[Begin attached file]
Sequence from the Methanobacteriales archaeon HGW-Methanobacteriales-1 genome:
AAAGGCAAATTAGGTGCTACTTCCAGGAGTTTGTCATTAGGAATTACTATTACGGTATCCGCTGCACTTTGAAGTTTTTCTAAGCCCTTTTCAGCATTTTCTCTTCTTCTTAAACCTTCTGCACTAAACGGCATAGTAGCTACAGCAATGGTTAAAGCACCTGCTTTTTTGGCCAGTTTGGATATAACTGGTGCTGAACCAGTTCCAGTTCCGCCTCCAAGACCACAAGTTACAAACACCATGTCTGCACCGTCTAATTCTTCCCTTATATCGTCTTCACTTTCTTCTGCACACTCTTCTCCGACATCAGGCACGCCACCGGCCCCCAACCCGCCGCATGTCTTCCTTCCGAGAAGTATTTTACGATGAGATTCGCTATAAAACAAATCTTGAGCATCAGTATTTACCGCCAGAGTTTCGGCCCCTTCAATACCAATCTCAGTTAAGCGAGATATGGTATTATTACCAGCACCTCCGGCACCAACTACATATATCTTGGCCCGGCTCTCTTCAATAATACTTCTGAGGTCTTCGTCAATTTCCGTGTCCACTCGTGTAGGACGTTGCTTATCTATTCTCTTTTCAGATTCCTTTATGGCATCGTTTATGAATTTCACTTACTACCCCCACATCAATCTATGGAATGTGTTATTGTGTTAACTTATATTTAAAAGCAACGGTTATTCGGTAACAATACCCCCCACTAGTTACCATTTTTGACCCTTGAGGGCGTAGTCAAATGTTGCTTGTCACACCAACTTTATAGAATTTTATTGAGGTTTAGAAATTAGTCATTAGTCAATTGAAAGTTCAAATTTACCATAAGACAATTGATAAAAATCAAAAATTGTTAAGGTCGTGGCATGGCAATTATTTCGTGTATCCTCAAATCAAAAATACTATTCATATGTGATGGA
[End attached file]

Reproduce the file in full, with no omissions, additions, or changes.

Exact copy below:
Sequence from the Methanobacteriales archaeon HGW-Methanobacteriales-1 genome:
AAAGGCAAATTAGGTGCTACTTCCAGGAGTTTGTCATTAGGAATTACTATTACGGTATCCGCTGCACTTTGAAGTTTTTCTAAGCCCTTTTCAGCATTTTCTCTTCTTCTTAAACCTTCTGCACTAAACGGCATAGTAGCTACAGCAATGGTTAAAGCACCTGCTTTTTTGGCCAGTTTGGATATAACTGGTGCTGAACCAGTTCCAGTTCCGCCTCCAAGACCACAAGTTACAAACACCATGTCTGCACCGTCTAATTCTTCCCTTATATCGTCTTCACTTTCTTCTGCACACTCTTCTCCGACATCAGGCACGCCACCGGCCCCCAACCCGCCGCATGTCTTCCTTCCGAGAAGTATTTTACGATGAGATTCGCTATAAAACAAATCTTGAGCATCAGTATTTACCGCCAGAGTTTCGGCCCCTTCAATACCAATCTCAGTTAAGCGAGATATGGTATTATTACCAGCACCTCCGGCACCAACTACATATATCTTGGCCCGGCTCTCTTCAATAATACTTCTGAGGTCTTCGTCAATTTCCGTGTCCACTCGTGTAGGACGTTGCTTATCTATTCTCTTTTCAGATTCCTTTATGGCATCGTTTATGAATTTCACTTACTACCCCCACATCAATCTATGGAATGTGTTATTGTGTTAACTTATATTTAAAAGCAACGGTTATTCGGTAACAATACCCCCCACTAGTTACCATTTTTGACCCTTGAGGGCGTAGTCAAATGTTGCTTGTCACACCAACTTTATAGAATTTTATTGAGGTTTAGAAATTAGTCATTAGTCAATTGAAAGTTCAAATTTACCATAAGACAATTGATAAAAATCAAAAATTGTTAAGGTCGTGGCATGGCAATTATTTCGTGTATCCTCAAATCAAAAATACTATTCATATGTGATGGA